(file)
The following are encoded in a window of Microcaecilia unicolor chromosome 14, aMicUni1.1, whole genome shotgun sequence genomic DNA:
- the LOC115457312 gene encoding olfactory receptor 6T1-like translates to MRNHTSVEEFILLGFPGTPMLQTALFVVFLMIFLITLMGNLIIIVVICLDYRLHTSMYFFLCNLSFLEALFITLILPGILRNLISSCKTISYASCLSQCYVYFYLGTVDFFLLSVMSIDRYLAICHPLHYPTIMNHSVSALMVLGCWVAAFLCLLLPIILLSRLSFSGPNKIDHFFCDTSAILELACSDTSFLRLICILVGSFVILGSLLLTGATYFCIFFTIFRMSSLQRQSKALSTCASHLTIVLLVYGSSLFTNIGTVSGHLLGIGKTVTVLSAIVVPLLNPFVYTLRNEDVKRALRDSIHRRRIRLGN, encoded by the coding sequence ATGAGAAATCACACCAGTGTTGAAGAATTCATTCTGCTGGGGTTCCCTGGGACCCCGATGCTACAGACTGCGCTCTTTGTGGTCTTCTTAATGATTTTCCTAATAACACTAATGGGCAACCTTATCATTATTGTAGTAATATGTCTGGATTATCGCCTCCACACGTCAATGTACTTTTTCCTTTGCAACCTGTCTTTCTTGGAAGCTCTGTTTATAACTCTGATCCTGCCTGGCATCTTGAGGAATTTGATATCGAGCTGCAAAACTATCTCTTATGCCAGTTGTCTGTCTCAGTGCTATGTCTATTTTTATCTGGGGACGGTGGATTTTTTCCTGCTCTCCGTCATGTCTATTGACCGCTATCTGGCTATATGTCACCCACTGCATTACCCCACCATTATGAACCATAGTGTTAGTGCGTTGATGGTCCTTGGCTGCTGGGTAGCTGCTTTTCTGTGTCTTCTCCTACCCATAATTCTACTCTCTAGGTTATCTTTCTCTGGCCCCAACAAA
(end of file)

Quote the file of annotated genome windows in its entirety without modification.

The following are encoded in a window of Microcaecilia unicolor chromosome 14, aMicUni1.1, whole genome shotgun sequence genomic DNA:
- the LOC115457312 gene encoding olfactory receptor 6T1-like translates to MRNHTSVEEFILLGFPGTPMLQTALFVVFLMIFLITLMGNLIIIVVICLDYRLHTSMYFFLCNLSFLEALFITLILPGILRNLISSCKTISYASCLSQCYVYFYLGTVDFFLLSVMSIDRYLAICHPLHYPTIMNHSVSALMVLGCWVAAFLCLLLPIILLSRLSFSGPNKIDHFFCDTSAILELACSDTSFLRLICILVGSFVILGSLLLTGATYFCIFFTIFRMSSLQRQSKALSTCASHLTIVLLVYGSSLFTNIGTVSGHLLGIGKTVTVLSAIVVPLLNPFVYTLRNEDVKRALRDSIHRRRIRLGN, encoded by the coding sequence ATGAGAAATCACACCAGTGTTGAAGAATTCATTCTGCTGGGGTTCCCTGGGACCCCGATGCTACAGACTGCGCTCTTTGTGGTCTTCTTAATGATTTTCCTAATAACACTAATGGGCAACCTTATCATTATTGTAGTAATATGTCTGGATTATCGCCTCCACACGTCAATGTACTTTTTCCTTTGCAACCTGTCTTTCTTGGAAGCTCTGTTTATAACTCTGATCCTGCCTGGCATCTTGAGGAATTTGATATCGAGCTGCAAAACTATCTCTTATGCCAGTTGTCTGTCTCAGTGCTATGTCTATTTTTATCTGGGGACGGTGGATTTTTTCCTGCTCTCCGTCATGTCTATTGACCGCTATCTGGCTATATGTCACCCACTGCATTACCCCACCATTATGAACCATAGTGTTAGTGCGTTGATGGTCCTTGGCTGCTGGGTAGCTGCTTTTCTGTGTCTTCTCCTACCCATAATTCTACTCTCTAGGTTATCTTTCTCTGGCCCCAACAAA